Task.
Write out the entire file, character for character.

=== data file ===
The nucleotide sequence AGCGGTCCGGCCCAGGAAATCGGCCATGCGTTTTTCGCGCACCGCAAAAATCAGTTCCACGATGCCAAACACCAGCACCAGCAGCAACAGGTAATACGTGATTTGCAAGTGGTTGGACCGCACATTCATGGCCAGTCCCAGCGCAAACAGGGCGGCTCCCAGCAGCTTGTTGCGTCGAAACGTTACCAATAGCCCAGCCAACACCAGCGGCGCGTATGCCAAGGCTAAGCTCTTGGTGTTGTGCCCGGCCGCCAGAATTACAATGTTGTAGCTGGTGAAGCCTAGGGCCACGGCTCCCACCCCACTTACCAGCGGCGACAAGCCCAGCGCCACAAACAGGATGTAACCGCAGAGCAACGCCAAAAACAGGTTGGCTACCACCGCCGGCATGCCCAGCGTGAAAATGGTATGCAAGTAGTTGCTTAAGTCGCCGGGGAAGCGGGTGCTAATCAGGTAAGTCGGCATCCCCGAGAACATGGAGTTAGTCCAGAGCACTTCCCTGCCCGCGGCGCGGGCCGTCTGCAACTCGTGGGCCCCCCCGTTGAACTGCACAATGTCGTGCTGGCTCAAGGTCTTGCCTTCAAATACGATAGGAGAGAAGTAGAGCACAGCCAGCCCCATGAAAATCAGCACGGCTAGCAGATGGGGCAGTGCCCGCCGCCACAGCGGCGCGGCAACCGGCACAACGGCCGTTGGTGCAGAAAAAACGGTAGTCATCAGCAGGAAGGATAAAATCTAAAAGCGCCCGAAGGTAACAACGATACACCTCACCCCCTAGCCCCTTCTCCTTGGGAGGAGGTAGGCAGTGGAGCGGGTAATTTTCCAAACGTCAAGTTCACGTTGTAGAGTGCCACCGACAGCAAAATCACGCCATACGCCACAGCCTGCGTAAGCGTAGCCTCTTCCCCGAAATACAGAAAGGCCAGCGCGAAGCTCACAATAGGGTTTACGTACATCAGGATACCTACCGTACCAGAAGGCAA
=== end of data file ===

The nucleotide sequence AGCGGTCCGGCCCAGGAAATCGGCCATGCGTTTTTCGCGCACCGCAAAAATCAGTTCCACGATGCCAAACACCAGCACCAGCAGCAACAGGTAATACGTGATTTGCAAGTGGTTGGACCGCACATTCATGGCCAGTCCCAGCGCAAACAGGGCGGCTCCCAGCAGCTTGTTGCGTCGAAACGTTACCAATAGCCCAGCCAACACCAGCGGCGCGTATGCCAAGGCTAAGCTCTTGGTGTTGTGCCCGGCCGCCAGAATTACAATGTTGTAGCTGGTGAAGCCTAGGGCCACGGCTCCCACCCCACTTACCAGCGGCGACAAGCCCAGCGCCACAAACAGGATGTAACCGCAGAGCAACGCCAAAAACAGGTTGGCTACCACCGCCGGCATGCCCAGCGTGAAAATGGTATGCAAGTAGTTGCTTAAGTCGCCGGGGAAGCGGGTGCTAATCAGGTAAGTCGGCATCCCCGAGAACATGGAGTTAGTCCAGAGCACTTCCCTGCCCGCGGCGCGGGCCGTCTGCAACTCGTGGGCCCCCCCGTTGAACTGCACAATGTCGTGCTGGCTCAAGGTCTTGCCTTCAAATACGATAGGAGAGAAGTAGAGCACAGCCAGCCCCATGAAAATCAGCACGGCTAGCAGATGGGGCAGTGCCCGCCGCCACAGCGGCGCGGCAACCGGCACAACGGCCGTTGGTGCAGAAAAAACGGTAGTCATCAGCAGGAAGGATAAAATCTAAAAGCGCCCGAAGGTAACAACGATACACCTCACCCCCTAGCCCCTTCTCCTTGGGAGGAGGTAGGCAGTGGAGCGGGTAATTTTCCAAACGTCAAGTTCACGTTGTAGAGTGCCACCGACAGCAAAATCACGCCATACGCCACAGCCTGCGTAAGCGTAGCCTCTTCCCCGAAATACAGAAAGGCCAGCGCGAAGCTCACAATAGGGTTTACGTACATCAGGATACCTACCGTACCAGAAGGCAA